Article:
Perhaps there is no person who does not devoutly and fervently love oneself. We look at ourselves as we see us. Rarely do we see ourselves as others see us. With this major deceptive tool at hand, we get to conveniently mask from our own selves, all the deficiencies and inadequacies; what emerges only is the real, nay, not real but mostly self perceived good of one’s personality. Self-deception is also a form of romance with fantasy. To narcissism I was first introduced by the nursery rhyme at kindergarten, which went, “Mirror, mirror on the wall who is the fairest of them all” and the mirror like a magician subject would respond affirmatively. Falling in love with oneself is a great intoxication of the mind. You see, visualise and believe that you are actually seeing that doesn't exist.
Clinically and medically, narcissism is defined as, “a pervasive pattern of grandiosity (in fantasy or behaviour), need for admiration, and lack of empathy, beginning by early adulthood and present in a variety of contexts” (The American Psychiatric Association). A narcissist manager is a “great pretender”. They manage to conceal the several insecurities attending to their persona. Alongside, like a predator the quest is to devour, any, who would not submit and bow down to the unique pattern of the domination, demonstrated. Since narcissists do not consider anybody good and better than themselves, all who come into contact with them are seen as less than humans; they truly look down upon others.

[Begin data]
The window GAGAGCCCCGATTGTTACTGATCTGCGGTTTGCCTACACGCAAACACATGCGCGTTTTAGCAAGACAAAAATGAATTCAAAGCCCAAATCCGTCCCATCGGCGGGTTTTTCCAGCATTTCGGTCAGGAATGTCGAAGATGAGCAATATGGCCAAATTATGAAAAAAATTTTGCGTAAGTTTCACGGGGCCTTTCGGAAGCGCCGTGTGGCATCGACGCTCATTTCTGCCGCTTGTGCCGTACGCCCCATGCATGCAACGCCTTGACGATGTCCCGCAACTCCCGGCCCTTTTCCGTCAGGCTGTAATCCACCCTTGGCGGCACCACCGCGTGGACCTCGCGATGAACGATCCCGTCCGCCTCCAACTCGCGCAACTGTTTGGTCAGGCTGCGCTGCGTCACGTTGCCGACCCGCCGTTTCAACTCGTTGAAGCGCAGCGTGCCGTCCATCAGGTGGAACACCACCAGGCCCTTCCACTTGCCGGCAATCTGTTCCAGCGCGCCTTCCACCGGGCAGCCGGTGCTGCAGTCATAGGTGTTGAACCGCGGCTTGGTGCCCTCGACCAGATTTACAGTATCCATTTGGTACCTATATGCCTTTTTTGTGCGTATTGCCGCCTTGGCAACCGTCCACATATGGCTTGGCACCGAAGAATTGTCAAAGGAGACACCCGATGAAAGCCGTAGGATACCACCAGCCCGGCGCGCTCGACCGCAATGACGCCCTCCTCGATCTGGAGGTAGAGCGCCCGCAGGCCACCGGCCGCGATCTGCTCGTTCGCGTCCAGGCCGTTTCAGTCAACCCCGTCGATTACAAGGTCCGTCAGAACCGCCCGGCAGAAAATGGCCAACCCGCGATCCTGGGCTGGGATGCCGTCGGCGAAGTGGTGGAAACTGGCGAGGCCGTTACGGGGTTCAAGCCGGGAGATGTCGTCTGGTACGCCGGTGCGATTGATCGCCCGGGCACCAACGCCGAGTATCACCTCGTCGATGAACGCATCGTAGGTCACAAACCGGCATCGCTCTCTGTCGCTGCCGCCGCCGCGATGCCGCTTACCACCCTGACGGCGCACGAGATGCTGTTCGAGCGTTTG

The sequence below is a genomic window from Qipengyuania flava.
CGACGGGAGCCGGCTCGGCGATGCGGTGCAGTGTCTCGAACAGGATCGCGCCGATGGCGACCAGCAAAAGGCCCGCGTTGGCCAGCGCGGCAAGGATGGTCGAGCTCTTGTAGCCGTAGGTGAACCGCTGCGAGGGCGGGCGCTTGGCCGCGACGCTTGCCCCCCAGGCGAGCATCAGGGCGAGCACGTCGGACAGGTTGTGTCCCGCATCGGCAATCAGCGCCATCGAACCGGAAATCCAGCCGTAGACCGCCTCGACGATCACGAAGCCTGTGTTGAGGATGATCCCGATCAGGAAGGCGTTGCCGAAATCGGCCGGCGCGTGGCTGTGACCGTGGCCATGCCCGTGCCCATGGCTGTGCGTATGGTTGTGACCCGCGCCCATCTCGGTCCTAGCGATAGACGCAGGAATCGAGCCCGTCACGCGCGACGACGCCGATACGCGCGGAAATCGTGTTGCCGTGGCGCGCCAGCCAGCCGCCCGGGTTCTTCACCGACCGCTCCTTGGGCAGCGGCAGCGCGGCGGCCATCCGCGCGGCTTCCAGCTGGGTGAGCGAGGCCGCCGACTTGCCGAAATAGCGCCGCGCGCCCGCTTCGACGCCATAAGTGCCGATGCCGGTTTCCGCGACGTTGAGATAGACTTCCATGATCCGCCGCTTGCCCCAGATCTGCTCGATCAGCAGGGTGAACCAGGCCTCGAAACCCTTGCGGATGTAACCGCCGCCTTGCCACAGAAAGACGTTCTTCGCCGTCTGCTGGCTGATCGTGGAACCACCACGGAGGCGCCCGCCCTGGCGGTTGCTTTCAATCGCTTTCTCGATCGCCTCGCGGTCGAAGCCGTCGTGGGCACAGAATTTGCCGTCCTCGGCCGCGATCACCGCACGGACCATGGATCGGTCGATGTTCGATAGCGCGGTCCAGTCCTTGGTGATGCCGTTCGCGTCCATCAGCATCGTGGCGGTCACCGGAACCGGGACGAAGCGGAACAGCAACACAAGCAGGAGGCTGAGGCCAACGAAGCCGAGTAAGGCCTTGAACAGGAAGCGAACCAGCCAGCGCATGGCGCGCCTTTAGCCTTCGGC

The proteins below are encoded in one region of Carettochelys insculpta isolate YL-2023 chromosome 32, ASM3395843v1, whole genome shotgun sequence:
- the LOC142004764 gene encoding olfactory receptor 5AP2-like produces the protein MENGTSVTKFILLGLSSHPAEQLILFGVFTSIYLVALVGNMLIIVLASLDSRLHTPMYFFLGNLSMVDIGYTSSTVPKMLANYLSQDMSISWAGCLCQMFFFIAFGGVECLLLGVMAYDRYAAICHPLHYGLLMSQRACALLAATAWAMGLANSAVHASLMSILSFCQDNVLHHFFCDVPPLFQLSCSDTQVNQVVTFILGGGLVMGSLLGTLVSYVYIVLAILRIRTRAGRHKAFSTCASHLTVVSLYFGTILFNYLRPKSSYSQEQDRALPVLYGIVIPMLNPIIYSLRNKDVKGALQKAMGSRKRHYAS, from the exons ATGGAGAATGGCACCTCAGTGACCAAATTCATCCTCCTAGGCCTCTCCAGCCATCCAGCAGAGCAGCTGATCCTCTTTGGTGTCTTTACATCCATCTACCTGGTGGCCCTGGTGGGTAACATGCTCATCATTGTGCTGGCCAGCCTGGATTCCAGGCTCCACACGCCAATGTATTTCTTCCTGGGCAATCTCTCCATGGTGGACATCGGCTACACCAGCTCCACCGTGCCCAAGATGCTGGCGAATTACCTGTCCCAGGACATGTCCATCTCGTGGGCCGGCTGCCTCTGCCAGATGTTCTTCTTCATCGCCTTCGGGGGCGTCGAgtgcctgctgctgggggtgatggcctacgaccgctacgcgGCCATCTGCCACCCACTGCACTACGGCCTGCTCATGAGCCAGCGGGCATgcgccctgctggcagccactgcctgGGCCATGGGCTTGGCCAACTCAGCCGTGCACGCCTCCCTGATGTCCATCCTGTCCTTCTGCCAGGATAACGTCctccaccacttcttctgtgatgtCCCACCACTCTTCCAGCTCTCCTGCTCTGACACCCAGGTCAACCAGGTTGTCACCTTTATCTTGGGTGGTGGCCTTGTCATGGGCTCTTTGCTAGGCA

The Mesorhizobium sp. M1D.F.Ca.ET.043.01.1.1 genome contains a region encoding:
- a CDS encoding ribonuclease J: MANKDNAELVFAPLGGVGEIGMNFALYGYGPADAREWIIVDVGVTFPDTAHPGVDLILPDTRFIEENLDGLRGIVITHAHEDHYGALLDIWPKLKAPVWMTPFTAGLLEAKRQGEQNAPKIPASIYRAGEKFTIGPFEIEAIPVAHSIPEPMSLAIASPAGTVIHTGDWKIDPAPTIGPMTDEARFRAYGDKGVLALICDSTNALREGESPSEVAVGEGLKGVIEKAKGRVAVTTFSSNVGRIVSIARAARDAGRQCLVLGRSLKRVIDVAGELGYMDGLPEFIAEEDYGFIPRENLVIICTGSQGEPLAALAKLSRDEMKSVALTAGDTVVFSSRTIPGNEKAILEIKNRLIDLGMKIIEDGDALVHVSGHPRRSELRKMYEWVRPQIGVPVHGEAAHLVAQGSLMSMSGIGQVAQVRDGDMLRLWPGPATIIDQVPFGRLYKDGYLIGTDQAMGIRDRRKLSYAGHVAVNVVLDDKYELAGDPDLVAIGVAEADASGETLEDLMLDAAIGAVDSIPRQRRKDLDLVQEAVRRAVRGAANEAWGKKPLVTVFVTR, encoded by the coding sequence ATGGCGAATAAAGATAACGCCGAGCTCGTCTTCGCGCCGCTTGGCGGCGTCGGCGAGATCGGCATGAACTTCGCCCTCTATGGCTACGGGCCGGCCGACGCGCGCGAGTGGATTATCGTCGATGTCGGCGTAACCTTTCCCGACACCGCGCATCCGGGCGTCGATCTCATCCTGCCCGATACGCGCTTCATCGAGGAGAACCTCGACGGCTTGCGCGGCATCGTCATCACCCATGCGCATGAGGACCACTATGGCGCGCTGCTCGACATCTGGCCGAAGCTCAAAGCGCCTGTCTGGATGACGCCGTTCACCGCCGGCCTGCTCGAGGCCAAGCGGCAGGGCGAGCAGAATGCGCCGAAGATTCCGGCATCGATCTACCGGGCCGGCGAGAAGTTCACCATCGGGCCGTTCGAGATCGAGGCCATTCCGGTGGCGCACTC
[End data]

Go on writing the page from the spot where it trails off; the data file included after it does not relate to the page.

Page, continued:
The narcissist manager besides being oblivious to traits of empathy and sympathy actually has a more than required dosage of superiority, when faced with any competition. He/she demands undivided and unalloyed attention at all times from the circle of their colleagues. And should the attention not be given, they are fast to reveal their animal and base instincts. They ceaselessly demand for exhibitionism of adulation, which makes their presence on the shop floor extremely toxic. Colleagues of a narcissist must remain wary of their melodramatic antics, he would on one hand strike aggressively then almost instantaneously, indulge in showing him/herself as a person of firm, thought, belief, action and all that is noble. They are usually double faced. These types of leaders/managers are quick to seize any opportunity, where in times of peril, crises or failure they will without a whimper of regret shift the blame upon any of their team mates.
Narcissism can be a serious disorder. Psychologists refer to it as “narcissistic personality disorder or NPD”. It is not uncommon to find at a workplace the existence of supervisors/managers who seriously suffer from this ailment. Casual narcissists are also in plenty in every organisation, but generally they are not lethally harmful. They demonstrate the trait occasionally and are not wholesomely in love with themselves. I look at such behaviour as an aberration and not a disorder, if at all other times generally normal behaviour and response is laid out. They can be handled with ease; a little feed of “submission” laced with “adulation”, satiates their narcissistic urge.